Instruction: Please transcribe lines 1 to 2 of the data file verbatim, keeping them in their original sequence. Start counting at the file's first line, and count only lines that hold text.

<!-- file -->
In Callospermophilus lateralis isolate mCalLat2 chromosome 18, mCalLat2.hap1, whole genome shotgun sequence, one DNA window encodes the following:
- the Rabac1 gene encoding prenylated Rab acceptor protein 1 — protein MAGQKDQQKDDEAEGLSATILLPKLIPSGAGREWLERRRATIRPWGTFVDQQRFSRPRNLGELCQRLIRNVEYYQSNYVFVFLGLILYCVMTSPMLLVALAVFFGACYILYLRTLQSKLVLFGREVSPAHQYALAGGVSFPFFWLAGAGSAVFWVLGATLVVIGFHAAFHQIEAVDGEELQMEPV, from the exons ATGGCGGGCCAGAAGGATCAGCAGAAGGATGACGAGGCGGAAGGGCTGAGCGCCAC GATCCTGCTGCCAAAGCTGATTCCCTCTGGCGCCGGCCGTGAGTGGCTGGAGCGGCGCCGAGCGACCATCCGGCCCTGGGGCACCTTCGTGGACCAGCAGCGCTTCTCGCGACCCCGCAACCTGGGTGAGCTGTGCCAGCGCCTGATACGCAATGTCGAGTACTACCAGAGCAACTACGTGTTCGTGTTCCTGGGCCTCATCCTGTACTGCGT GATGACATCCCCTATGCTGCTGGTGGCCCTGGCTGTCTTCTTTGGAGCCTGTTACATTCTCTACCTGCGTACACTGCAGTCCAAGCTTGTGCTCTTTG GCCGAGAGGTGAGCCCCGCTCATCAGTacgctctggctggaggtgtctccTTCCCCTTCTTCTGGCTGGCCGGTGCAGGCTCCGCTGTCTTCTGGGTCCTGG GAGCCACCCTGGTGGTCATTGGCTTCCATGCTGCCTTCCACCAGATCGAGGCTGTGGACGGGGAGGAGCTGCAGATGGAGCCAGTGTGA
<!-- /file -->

In Callospermophilus lateralis isolate mCalLat2 chromosome 18, mCalLat2.hap1, whole genome shotgun sequence, one DNA window encodes the following:
- the Rabac1 gene encoding prenylated Rab acceptor protein 1 — protein MAGQKDQQKDDEAEGLSATILLPKLIPSGAGREWLERRRATIRPWGTFVDQQRFSRPRNLGELCQRLIRNVEYYQSNYVFVFLGLILYCVMTSPMLLVALAVFFGACYILYLRTLQSKLVLFGREVSPAHQYALAGGVSFPFFWLAGAGSAVFWVLGATLVVIGFHAAFHQIEAVDGEELQMEPV, from the exons ATGGCGGGCCAGAAGGATCAGCAGAAGGATGACGAGGCGGAAGGGCTGAGCGCCAC GATCCTGCTGCCAAAGCTGATTCCCTCTGGCGCCGGCCGTGAGTGGCTGGAGCGGCGCCGAGCGACCATCCGGCCCTGGGGCACCTTCGTGGACCAGCAGCGCTTCTCGCGACCCCGCAACCTGGGTGAGCTGTGCCAGCGCCTGATACGCAATGTCGAGTACTACCAGAGCAACTACGTGTTCGTGTTCCTGGGCCTCATCCTGTACTGCGT GATGACATCCCCTATGCTGCTGGTGGCCCTGGCTGTCTTCTTTGGAGCCTGTTACATTCTCTACCTGCGTACACTGCAGTCCAAGCTTGTGCTCTTTG GCCGAGAGGTGAGCCCCGCTCATCAGTacgctctggctggaggtgtctccTTCCCCTTCTTCTGGCTGGCCGGTGCAGGCTCCGCTGTCTTCTGGGTCCTGG GAGCCACCCTGGTGGTCATTGGCTTCCATGCTGCCTTCCACCAGATCGAGGCTGTGGACGGGGAGGAGCTGCAGATGGAGCCAGTGTGA